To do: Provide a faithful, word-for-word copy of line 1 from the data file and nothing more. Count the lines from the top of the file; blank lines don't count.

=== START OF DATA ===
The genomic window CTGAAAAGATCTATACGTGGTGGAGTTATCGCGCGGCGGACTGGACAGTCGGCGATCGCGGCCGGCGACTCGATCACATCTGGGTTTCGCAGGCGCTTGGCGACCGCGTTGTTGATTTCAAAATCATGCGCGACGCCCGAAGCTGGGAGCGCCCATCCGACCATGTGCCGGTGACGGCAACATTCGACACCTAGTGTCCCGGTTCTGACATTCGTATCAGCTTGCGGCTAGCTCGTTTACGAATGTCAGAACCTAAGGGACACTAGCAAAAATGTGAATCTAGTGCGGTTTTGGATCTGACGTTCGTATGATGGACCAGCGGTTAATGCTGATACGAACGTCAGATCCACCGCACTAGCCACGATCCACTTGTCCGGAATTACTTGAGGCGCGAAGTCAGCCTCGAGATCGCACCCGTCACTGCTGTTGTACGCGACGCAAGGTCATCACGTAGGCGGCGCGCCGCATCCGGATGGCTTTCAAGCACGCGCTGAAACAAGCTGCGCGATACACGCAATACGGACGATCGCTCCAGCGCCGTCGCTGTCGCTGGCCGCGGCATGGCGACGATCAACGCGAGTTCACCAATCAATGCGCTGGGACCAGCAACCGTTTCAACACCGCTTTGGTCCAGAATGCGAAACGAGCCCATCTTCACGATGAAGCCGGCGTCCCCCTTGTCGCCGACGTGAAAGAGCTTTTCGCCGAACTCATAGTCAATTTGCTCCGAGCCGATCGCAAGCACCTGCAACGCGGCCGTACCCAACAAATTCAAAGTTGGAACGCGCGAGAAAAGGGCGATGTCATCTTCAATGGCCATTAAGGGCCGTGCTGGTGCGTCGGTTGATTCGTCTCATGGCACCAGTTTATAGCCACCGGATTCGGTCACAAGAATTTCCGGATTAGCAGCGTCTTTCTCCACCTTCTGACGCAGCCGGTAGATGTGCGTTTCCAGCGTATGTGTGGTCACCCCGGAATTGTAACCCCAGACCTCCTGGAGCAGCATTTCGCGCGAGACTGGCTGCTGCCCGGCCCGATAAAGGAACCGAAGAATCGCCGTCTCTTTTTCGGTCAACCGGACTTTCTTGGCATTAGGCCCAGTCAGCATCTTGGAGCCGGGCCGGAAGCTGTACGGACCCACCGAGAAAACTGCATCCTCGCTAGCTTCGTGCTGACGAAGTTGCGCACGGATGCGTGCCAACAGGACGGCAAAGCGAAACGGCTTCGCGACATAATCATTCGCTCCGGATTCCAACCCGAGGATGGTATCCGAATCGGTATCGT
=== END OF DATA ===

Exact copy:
The genomic window CTGAAAAGATCTATACGTGGTGGAGTTATCGCGCGGCGGACTGGACAGTCGGCGATCGCGGCCGGCGACTCGATCACATCTGGGTTTCGCAGGCGCTTGGCGACCGCGTTGTTGATTTCAAAATCATGCGCGACGCCCGAAGCTGGGAGCGCCCATCCGACCATGTGCCGGTGACGGCAACATTCGACACCTAGTGTCCCGGTTCTGACATTCGTATCAGCTTGCGGCTAGCTCGTTTACGAATGTCAGAACCTAAGGGACACTAGCAAAAATGTGAATCTAGTGCGGTTTTGGATCTGACGTTCGTATGATGGACCAGCGGTTAATGCTGATACGAACGTCAGATCCACCGCACTAGCCACGATCCACTTGTCCGGAATTACTTGAGGCGCGAAGTCAGCCTCGAGATCGCACCCGTCACTGCTGTTGTACGCGACGCAAGGTCATCACGTAGGCGGCGCGCCGCATCCGGATGGCTTTCAAGCACGCGCTGAAACAAGCTGCGCGATACACGCAATACGGACGATCGCTCCAGCGCCGTCGCTGTCGCTGGCCGCGGCATGGCGACGATCAACGCGAGTTCACCAATCAATGCGCTGGGACCAGCAACCGTTTCAACACCGCTTTGGTCCAGAATGCGAAACGAGCCCATCTTCACGATGAAGCCGGCGTCCCCCTTGTCGCCGACGTGAAAGAGCTTTTCGCCGAACTCATAGTCAATTTGCTCCGAGCCGATCGCAAGCACCTGCAACGCGGCCGTACCCAACAAATTCAAAGTTGGAACGCGCGAGAAAAGGGCGATGTCATCTTCAATGGCCATTAAGGGCCGTGCTGGTGCGTCGGTTGATTCGTCTCATGGCACCAGTTTATAGCCACCGGATTCGGTCACAAGAATTTCCGGATTAGCAGCGTCTTTCTCCACCTTCTGACGCAGCCGGTAGATGTGCGTTTCCAGCGTATGTGTGGTCACCCCGGAATTGTAACCCCAGACCTCCTGGAGCAGCATTTCGCGCGAGACTGGCTGCTGCCCGGCCCGATAAAGGAACCGAAGAATCGCCGTCTCTTTTTCGGTCAACCGGACTTTCTTGGCATTAGGCCCAGTCAGCATCTTGGAGCCGGGCCGGAAGCTGTACGGACCCACCGAGAAAACTGCATCCTCGCTAGCTTCGTGCTGACGAAGTTGCGCACGGATGCGTGCCAACAGGACGGCAAAGCGAAACGGCTTCGCGACATAATCATTCGCTCCGGATTCCAACCCGAGGATGGTATCCGAATCGGTATCGT